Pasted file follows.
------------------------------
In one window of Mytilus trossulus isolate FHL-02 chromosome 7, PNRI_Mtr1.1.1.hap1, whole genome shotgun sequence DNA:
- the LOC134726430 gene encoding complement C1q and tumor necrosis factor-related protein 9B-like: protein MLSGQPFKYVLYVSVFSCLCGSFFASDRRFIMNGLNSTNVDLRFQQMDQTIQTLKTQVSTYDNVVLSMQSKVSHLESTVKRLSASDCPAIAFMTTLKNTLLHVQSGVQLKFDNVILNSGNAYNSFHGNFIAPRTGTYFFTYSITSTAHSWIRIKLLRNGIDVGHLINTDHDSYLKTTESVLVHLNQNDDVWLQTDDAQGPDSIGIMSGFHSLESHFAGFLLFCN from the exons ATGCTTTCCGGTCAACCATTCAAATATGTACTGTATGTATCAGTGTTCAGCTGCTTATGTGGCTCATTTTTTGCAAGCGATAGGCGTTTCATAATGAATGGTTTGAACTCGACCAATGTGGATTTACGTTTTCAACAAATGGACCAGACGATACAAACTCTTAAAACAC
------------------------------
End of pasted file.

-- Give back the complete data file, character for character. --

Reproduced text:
In one window of Mytilus trossulus isolate FHL-02 chromosome 7, PNRI_Mtr1.1.1.hap1, whole genome shotgun sequence DNA:
- the LOC134726430 gene encoding complement C1q and tumor necrosis factor-related protein 9B-like: protein MLSGQPFKYVLYVSVFSCLCGSFFASDRRFIMNGLNSTNVDLRFQQMDQTIQTLKTQVSTYDNVVLSMQSKVSHLESTVKRLSASDCPAIAFMTTLKNTLLHVQSGVQLKFDNVILNSGNAYNSFHGNFIAPRTGTYFFTYSITSTAHSWIRIKLLRNGIDVGHLINTDHDSYLKTTESVLVHLNQNDDVWLQTDDAQGPDSIGIMSGFHSLESHFAGFLLFCN from the exons ATGCTTTCCGGTCAACCATTCAAATATGTACTGTATGTATCAGTGTTCAGCTGCTTATGTGGCTCATTTTTTGCAAGCGATAGGCGTTTCATAATGAATGGTTTGAACTCGACCAATGTGGATTTACGTTTTCAACAAATGGACCAGACGATACAAACTCTTAAAACAC